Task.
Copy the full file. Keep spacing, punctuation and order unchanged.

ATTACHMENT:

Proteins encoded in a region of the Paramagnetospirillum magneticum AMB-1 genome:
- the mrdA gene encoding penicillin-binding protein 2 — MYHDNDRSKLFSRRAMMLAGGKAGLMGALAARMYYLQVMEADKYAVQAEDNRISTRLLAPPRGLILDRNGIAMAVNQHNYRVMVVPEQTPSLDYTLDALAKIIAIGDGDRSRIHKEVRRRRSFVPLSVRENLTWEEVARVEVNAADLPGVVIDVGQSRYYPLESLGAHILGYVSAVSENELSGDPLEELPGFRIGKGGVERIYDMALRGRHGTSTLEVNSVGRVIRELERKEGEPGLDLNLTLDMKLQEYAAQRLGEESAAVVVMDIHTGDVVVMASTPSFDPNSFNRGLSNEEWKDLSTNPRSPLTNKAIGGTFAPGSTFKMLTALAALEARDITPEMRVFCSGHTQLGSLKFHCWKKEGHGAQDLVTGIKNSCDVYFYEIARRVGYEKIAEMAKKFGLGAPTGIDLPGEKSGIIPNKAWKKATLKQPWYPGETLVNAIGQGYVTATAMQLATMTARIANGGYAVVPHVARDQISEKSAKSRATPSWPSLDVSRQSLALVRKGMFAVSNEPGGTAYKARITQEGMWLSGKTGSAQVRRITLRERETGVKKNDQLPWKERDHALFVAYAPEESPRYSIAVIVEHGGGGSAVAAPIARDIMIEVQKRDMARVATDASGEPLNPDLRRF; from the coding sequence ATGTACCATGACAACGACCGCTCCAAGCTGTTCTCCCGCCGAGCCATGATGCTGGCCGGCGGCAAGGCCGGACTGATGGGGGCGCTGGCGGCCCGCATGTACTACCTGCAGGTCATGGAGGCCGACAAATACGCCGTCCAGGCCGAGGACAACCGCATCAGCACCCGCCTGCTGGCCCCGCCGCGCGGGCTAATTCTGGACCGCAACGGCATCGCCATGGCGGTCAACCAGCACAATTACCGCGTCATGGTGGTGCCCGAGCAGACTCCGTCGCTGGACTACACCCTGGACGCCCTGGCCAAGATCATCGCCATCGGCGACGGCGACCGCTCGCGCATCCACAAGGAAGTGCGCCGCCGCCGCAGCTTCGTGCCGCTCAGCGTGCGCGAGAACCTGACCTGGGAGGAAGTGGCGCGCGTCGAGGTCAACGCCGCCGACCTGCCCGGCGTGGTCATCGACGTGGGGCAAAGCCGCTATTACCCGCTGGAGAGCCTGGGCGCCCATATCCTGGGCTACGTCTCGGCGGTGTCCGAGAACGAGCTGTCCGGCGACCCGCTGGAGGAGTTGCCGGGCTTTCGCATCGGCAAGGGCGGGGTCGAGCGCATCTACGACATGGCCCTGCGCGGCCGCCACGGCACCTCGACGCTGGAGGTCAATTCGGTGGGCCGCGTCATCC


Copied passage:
Proteins encoded in a region of the Paramagnetospirillum magneticum AMB-1 genome:
- the mrdA gene encoding penicillin-binding protein 2 — MYHDNDRSKLFSRRAMMLAGGKAGLMGALAARMYYLQVMEADKYAVQAEDNRISTRLLAPPRGLILDRNGIAMAVNQHNYRVMVVPEQTPSLDYTLDALAKIIAIGDGDRSRIHKEVRRRRSFVPLSVRENLTWEEVARVEVNAADLPGVVIDVGQSRYYPLESLGAHILGYVSAVSENELSGDPLEELPGFRIGKGGVERIYDMALRGRHGTSTLEVNSVGRVIRELERKEGEPGLDLNLTLDMKLQEYAAQRLGEESAAVVVMDIHTGDVVVMASTPSFDPNSFNRGLSNEEWKDLSTNPRSPLTNKAIGGTFAPGSTFKMLTALAALEARDITPEMRVFCSGHTQLGSLKFHCWKKEGHGAQDLVTGIKNSCDVYFYEIARRVGYEKIAEMAKKFGLGAPTGIDLPGEKSGIIPNKAWKKATLKQPWYPGETLVNAIGQGYVTATAMQLATMTARIANGGYAVVPHVARDQISEKSAKSRATPSWPSLDVSRQSLALVRKGMFAVSNEPGGTAYKARITQEGMWLSGKTGSAQVRRITLRERETGVKKNDQLPWKERDHALFVAYAPEESPRYSIAVIVEHGGGGSAVAAPIARDIMIEVQKRDMARVATDASGEPLNPDLRRF; from the coding sequence ATGTACCATGACAACGACCGCTCCAAGCTGTTCTCCCGCCGAGCCATGATGCTGGCCGGCGGCAAGGCCGGACTGATGGGGGCGCTGGCGGCCCGCATGTACTACCTGCAGGTCATGGAGGCCGACAAATACGCCGTCCAGGCCGAGGACAACCGCATCAGCACCCGCCTGCTGGCCCCGCCGCGCGGGCTAATTCTGGACCGCAACGGCATCGCCATGGCGGTCAACCAGCACAATTACCGCGTCATGGTGGTGCCCGAGCAGACTCCGTCGCTGGACTACACCCTGGACGCCCTGGCCAAGATCATCGCCATCGGCGACGGCGACCGCTCGCGCATCCACAAGGAAGTGCGCCGCCGCCGCAGCTTCGTGCCGCTCAGCGTGCGCGAGAACCTGACCTGGGAGGAAGTGGCGCGCGTCGAGGTCAACGCCGCCGACCTGCCCGGCGTGGTCATCGACGTGGGGCAAAGCCGCTATTACCCGCTGGAGAGCCTGGGCGCCCATATCCTGGGCTACGTCTCGGCGGTGTCCGAGAACGAGCTGTCCGGCGACCCGCTGGAGGAGTTGCCGGGCTTTCGCATCGGCAAGGGCGGGGTCGAGCGCATCTACGACATGGCCCTGCGCGGCCGCCACGGCACCTCGACGCTGGAGGTCAATTCGGTGGGCCGCGTCATCC